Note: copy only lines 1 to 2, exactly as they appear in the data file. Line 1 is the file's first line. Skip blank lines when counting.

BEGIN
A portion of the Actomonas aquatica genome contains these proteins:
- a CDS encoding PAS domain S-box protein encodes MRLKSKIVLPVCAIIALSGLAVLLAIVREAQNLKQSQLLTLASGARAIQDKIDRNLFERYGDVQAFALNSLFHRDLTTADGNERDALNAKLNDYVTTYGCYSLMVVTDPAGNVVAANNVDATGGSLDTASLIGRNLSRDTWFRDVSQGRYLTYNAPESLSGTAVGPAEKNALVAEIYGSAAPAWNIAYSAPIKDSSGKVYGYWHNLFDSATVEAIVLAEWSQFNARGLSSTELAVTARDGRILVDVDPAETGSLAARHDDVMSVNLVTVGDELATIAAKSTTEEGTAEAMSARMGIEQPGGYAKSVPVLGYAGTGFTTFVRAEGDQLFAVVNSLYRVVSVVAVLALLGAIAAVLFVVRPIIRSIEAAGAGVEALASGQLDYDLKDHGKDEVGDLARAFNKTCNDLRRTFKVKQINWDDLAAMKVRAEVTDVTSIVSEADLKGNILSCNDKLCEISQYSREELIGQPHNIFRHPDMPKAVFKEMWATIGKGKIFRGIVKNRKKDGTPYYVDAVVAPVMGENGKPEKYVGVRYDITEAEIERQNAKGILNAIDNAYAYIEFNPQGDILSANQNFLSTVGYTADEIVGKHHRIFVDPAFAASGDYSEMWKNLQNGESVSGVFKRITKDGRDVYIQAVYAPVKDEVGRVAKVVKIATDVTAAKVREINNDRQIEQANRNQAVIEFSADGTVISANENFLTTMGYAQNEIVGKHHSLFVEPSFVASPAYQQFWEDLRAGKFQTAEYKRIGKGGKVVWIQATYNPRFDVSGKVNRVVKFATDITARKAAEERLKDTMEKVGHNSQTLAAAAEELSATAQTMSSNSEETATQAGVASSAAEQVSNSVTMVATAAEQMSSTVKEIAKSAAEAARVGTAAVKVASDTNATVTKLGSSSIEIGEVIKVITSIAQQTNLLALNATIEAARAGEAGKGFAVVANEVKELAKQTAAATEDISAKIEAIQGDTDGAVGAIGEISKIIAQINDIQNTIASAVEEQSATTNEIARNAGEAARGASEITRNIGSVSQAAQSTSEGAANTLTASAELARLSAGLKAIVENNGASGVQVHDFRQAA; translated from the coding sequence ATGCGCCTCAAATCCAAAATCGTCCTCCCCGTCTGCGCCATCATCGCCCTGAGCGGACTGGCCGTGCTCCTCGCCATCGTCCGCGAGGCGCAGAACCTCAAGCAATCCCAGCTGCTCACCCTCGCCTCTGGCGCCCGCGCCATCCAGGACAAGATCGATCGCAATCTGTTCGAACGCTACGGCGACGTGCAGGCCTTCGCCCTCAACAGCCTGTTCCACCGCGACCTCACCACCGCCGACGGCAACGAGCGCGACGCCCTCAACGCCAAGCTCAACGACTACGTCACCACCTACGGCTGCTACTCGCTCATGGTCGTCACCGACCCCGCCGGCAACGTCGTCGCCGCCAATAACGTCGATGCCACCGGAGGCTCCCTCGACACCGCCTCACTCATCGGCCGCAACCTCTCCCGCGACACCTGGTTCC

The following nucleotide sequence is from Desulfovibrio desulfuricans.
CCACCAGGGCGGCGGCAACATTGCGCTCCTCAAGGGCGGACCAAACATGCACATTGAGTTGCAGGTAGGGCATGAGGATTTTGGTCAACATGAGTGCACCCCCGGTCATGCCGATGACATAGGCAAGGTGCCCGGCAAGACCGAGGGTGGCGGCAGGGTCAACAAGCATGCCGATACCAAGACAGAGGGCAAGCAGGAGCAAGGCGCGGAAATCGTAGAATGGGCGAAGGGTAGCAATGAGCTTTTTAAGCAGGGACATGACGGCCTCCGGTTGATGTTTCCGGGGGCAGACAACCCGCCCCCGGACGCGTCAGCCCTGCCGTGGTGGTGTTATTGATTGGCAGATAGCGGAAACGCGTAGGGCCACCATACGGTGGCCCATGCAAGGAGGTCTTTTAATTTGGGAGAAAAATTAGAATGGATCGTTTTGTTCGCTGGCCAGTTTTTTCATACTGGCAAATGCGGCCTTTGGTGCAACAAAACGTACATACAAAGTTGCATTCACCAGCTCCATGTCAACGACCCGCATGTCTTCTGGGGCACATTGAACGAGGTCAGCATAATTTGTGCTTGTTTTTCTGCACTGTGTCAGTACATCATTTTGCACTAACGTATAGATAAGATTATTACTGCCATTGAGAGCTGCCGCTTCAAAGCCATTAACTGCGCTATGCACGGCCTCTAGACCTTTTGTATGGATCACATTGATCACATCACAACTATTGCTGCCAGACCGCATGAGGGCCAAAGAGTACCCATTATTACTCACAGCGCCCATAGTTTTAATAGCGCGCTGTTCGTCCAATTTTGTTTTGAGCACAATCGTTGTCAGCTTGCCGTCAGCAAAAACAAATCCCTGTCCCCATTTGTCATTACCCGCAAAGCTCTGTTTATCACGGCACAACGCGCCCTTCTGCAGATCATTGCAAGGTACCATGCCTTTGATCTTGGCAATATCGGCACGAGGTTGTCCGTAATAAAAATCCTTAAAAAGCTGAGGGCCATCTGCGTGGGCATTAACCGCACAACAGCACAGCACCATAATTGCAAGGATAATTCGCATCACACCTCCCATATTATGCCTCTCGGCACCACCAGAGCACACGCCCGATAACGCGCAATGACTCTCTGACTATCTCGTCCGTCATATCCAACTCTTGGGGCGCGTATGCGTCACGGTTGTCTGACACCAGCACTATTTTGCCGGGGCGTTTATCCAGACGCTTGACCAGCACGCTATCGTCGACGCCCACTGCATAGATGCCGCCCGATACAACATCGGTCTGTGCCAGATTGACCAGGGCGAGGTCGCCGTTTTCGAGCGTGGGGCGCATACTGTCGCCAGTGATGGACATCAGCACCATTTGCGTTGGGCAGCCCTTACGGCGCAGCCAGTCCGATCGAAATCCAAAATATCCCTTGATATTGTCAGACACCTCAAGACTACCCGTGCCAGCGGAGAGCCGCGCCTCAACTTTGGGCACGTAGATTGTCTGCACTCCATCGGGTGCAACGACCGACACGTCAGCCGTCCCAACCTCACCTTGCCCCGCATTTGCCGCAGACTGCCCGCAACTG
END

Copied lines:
A portion of the Actomonas aquatica genome contains these proteins:
- a CDS encoding PAS domain S-box protein encodes MRLKSKIVLPVCAIIALSGLAVLLAIVREAQNLKQSQLLTLASGARAIQDKIDRNLFERYGDVQAFALNSLFHRDLTTADGNERDALNAKLNDYVTTYGCYSLMVVTDPAGNVVAANNVDATGGSLDTASLIGRNLSRDTWFRDVSQGRYLTYNAPESLSGTAVGPAEKNALVAEIYGSAAPAWNIAYSAPIKDSSGKVYGYWHNLFDSATVEAIVLAEWSQFNARGLSSTELAVTARDGRILVDVDPAETGSLAARHDDVMSVNLVTVGDELATIAAKSTTEEGTAEAMSARMGIEQPGGYAKSVPVLGYAGTGFTTFVRAEGDQLFAVVNSLYRVVSVVAVLALLGAIAAVLFVVRPIIRSIEAAGAGVEALASGQLDYDLKDHGKDEVGDLARAFNKTCNDLRRTFKVKQINWDDLAAMKVRAEVTDVTSIVSEADLKGNILSCNDKLCEISQYSREELIGQPHNIFRHPDMPKAVFKEMWATIGKGKIFRGIVKNRKKDGTPYYVDAVVAPVMGENGKPEKYVGVRYDITEAEIERQNAKGILNAIDNAYAYIEFNPQGDILSANQNFLSTVGYTADEIVGKHHRIFVDPAFAASGDYSEMWKNLQNGESVSGVFKRITKDGRDVYIQAVYAPVKDEVGRVAKVVKIATDVTAAKVREINNDRQIEQANRNQAVIEFSADGTVISANENFLTTMGYAQNEIVGKHHSLFVEPSFVASPAYQQFWEDLRAGKFQTAEYKRIGKGGKVVWIQATYNPRFDVSGKVNRVVKFATDITARKAAEERLKDTMEKVGHNSQTLAAAAEELSATAQTMSSNSEETATQAGVASSAAEQVSNSVTMVATAAEQMSSTVKEIAKSAAEAARVGTAAVKVASDTNATVTKLGSSSIEIGEVIKVITSIAQQTNLLALNATIEAARAGEAGKGFAVVANEVKELAKQTAAATEDISAKIEAIQGDTDGAVGAIGEISKIIAQINDIQNTIASAVEEQSATTNEIARNAGEAARGASEITRNIGSVSQAAQSTSEGAANTLTASAELARLSAGLKAIVENNGASGVQVHDFRQAA; translated from the coding sequence ATGCGCCTCAAATCCAAAATCGTCCTCCCCGTCTGCGCCATCATCGCCCTGAGCGGACTGGCCGTGCTCCTCGCCATCGTCCGCGAGGCGCAGAACCTCAAGCAATCCCAGCTGCTCACCCTCGCCTCTGGCGCCCGCGCCATCCAGGACAAGATCGATCGCAATCTGTTCGAACGCTACGGCGACGTGCAGGCCTTCGCCCTCAACAGCCTGTTCCACCGCGACCTCACCACCGCCGACGGCAACGAGCGCGACGCCCTCAACGCCAAGCTCAACGACTACGTCACCACCTACGGCTGCTACTCGCTCATGGTCGTCACCGACCCCGCCGGCAACGTCGTCGCCGCCAATAACGTCGATGCCACCGGAGGCTCCCTCGACACCGCCTCACTCATCGGCCGCAACCTCTCCCGCGACACCTGGTTCC